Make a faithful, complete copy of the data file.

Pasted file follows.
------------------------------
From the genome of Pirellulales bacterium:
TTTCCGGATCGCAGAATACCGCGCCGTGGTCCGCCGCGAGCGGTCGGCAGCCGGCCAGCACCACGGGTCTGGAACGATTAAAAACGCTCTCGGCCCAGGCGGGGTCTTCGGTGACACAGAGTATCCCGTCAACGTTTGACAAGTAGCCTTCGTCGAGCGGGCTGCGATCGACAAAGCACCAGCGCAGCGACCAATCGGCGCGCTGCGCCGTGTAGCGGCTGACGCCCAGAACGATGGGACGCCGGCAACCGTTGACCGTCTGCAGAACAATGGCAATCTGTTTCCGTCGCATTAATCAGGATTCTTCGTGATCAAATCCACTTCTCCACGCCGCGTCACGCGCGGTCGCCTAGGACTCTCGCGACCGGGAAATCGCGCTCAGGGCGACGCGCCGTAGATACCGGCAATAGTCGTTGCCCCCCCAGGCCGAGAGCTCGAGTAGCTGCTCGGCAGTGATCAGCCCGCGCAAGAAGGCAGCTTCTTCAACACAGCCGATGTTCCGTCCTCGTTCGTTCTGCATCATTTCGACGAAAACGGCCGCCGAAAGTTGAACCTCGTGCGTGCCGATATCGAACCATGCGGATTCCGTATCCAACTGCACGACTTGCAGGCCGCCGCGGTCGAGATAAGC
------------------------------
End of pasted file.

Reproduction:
From the genome of Pirellulales bacterium:
TTTCCGGATCGCAGAATACCGCGCCGTGGTCCGCCGCGAGCGGTCGGCAGCCGGCCAGCACCACGGGTCTGGAACGATTAAAAACGCTCTCGGCCCAGGCGGGGTCTTCGGTGACACAGAGTATCCCGTCAACGTTTGACAAGTAGCCTTCGTCGAGCGGGCTGCGATCGACAAAGCACCAGCGCAGCGACCAATCGGCGCGCTGCGCCGTGTAGCGGCTGACGCCCAGAACGATGGGACGCCGGCAACCGTTGACCGTCTGCAGAACAATGGCAATCTGTTTCCGTCGCATTAATCAGGATTCTTCGTGATCAAATCCACTTCTCCACGCCGCGTCACGCGCGGTCGCCTAGGACTCTCGCGACCGGGAAATCGCGCTCAGGGCGACGCGCCGTAGATACCGGCAATAGTCGTTGCCCCCCCAGGCCGAGAGCTCGAGTAGCTGCTCGGCAGTGATCAGCCCGCGCAAGAAGGCAGCTTCTTCAACACAGCCGATGTTCCGTCCTCGTTCGTTCTGCATCATTTCGACGAAAACGGCCGCCGAAAGTTGAACCTCGTGCGTGCCGATATCGAACCATGCGGATTCCGTATCCAACTGCACGACTTGCAGGCCGCCGCGGTCGAGATAAGC